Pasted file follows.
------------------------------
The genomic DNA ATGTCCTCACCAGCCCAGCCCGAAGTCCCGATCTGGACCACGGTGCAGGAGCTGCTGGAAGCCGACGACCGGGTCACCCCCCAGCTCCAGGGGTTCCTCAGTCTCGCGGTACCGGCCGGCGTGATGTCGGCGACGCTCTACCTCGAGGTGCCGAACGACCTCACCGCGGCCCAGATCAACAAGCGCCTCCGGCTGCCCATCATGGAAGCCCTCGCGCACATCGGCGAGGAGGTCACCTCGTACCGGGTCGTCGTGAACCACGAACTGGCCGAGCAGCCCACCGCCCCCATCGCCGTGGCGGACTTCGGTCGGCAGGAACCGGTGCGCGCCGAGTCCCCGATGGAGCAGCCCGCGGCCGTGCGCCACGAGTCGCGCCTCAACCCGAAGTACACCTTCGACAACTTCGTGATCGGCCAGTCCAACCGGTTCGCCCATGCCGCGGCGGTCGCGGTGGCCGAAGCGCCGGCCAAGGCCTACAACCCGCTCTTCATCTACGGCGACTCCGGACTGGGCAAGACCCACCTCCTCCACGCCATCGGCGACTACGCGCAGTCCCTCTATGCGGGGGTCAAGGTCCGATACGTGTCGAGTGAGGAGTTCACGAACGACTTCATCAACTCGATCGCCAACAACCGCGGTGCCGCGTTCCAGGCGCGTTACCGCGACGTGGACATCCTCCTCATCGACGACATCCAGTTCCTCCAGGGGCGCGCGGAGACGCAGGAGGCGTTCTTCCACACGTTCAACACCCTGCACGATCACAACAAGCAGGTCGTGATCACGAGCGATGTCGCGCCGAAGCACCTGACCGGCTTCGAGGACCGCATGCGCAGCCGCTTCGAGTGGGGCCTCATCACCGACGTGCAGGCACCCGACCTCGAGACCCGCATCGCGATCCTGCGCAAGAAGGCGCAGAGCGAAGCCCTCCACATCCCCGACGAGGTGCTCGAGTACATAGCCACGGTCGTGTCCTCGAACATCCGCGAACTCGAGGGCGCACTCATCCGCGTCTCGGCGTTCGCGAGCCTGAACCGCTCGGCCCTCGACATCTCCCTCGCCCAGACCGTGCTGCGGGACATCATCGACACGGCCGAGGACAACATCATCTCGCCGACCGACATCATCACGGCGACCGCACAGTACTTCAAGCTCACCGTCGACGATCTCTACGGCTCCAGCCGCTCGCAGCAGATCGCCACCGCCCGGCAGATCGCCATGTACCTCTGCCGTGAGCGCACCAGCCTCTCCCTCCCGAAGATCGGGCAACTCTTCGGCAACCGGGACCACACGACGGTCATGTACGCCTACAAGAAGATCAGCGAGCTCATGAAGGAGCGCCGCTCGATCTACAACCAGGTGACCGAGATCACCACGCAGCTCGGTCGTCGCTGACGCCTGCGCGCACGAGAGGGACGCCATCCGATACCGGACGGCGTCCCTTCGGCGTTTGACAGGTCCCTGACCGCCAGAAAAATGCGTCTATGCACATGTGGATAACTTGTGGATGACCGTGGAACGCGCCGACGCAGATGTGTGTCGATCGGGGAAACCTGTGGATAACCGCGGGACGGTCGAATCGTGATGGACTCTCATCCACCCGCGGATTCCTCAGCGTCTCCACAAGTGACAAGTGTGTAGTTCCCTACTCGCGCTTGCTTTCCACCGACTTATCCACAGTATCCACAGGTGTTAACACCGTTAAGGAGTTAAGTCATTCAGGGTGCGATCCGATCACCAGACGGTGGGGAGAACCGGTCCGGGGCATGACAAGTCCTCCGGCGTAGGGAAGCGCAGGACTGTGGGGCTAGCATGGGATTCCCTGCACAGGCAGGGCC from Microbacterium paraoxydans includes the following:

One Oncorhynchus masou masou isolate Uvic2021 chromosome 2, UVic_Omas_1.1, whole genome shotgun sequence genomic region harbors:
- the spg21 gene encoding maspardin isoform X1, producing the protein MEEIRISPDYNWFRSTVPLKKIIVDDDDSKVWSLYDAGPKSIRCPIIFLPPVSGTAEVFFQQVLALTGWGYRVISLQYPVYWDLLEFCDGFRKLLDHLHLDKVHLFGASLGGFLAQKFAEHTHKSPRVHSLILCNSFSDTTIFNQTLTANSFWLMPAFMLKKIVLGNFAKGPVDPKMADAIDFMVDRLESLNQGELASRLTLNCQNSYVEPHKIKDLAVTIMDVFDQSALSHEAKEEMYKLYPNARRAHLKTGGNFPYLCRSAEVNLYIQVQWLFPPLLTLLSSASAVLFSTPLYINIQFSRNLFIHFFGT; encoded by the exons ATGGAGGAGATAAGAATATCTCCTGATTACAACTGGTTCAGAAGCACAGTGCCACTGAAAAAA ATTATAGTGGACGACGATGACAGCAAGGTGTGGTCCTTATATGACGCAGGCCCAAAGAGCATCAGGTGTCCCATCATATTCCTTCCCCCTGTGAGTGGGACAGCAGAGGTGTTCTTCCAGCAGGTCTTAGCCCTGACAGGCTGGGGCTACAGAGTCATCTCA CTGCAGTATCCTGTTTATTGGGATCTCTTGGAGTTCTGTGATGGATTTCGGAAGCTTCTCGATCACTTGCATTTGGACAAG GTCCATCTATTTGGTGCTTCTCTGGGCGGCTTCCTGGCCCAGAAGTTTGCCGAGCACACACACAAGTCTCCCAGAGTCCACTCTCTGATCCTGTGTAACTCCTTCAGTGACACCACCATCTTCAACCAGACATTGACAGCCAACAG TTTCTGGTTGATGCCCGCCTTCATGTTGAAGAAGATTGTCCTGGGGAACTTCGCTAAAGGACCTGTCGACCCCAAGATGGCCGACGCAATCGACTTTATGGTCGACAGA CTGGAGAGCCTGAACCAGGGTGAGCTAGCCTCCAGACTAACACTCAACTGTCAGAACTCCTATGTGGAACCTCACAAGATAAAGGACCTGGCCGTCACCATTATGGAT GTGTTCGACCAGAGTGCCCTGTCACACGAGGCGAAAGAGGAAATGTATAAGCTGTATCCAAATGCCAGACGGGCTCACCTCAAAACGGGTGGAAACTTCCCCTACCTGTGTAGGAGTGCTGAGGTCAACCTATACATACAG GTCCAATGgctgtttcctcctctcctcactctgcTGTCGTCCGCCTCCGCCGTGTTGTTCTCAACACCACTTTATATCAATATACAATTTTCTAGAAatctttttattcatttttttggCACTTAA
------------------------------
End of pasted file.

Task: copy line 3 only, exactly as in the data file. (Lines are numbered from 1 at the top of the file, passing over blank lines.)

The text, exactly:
- the spg21 gene encoding maspardin isoform X1, producing the protein MEEIRISPDYNWFRSTVPLKKIIVDDDDSKVWSLYDAGPKSIRCPIIFLPPVSGTAEVFFQQVLALTGWGYRVISLQYPVYWDLLEFCDGFRKLLDHLHLDKVHLFGASLGGFLAQKFAEHTHKSPRVHSLILCNSFSDTTIFNQTLTANSFWLMPAFMLKKIVLGNFAKGPVDPKMADAIDFMVDRLESLNQGELASRLTLNCQNSYVEPHKIKDLAVTIMDVFDQSALSHEAKEEMYKLYPNARRAHLKTGGNFPYLCRSAEVNLYIQVQWLFPPLLTLLSSASAVLFSTPLYINIQFSRNLFIHFFGT; encoded by the exons ATGGAGGAGATAAGAATATCTCCTGATTACAACTGGTTCAGAAGCACAGTGCCACTGAAAAAA ATTATAGTGGACGACGATGACAGCAAGGTGTGGTCCTTATATGACGCAGGCCCAAAGAGCATCAGGTGTCCCATCATATTCCTTCCCCCTGTGAGTGGGACAGCAGAGGTGTTCTTCCAGCAGGTCTTAGCCCTGACAGGCTGGGGCTACAGAGTCATCTCA CTGCAGTATCCTGTTTATTGGGATCTCTTGGAGTTCTGTGATGGATTTCGGAAGCTTCTCGATCACTTGCATTTGGACAAG GTCCATCTATTTGGTGCTTCTCTGGGCGGCTTCCTGGCCCAGAAGTTTGCCGAGCACACACACAAGTCTCCCAGAGTCCACTCTCTGATCCTGTGTAACTCCTTCAGTGACACCACCATCTTCAACCAGACATTGACAGCCAACAG TTTCTGGTTGATGCCCGCCTTCATGTTGAAGAAGATTGTCCTGGGGAACTTCGCTAAAGGACCTGTCGACCCCAAGATGGCCGACGCAATCGACTTTATGGTCGACAGA CTGGAGAGCCTGAACCAGGGTGAGCTAGCCTCCAGACTAACACTCAACTGTCAGAACTCCTATGTGGAACCTCACAAGATAAAGGACCTGGCCGTCACCATTATGGAT GTGTTCGACCAGAGTGCCCTGTCACACGAGGCGAAAGAGGAAATGTATAAGCTGTATCCAAATGCCAGACGGGCTCACCTCAAAACGGGTGGAAACTTCCCCTACCTGTGTAGGAGTGCTGAGGTCAACCTATACATACAG GTCCAATGgctgtttcctcctctcctcactctgcTGTCGTCCGCCTCCGCCGTGTTGTTCTCAACACCACTTTATATCAATATACAATTTTCTAGAAatctttttattcatttttttggCACTTAA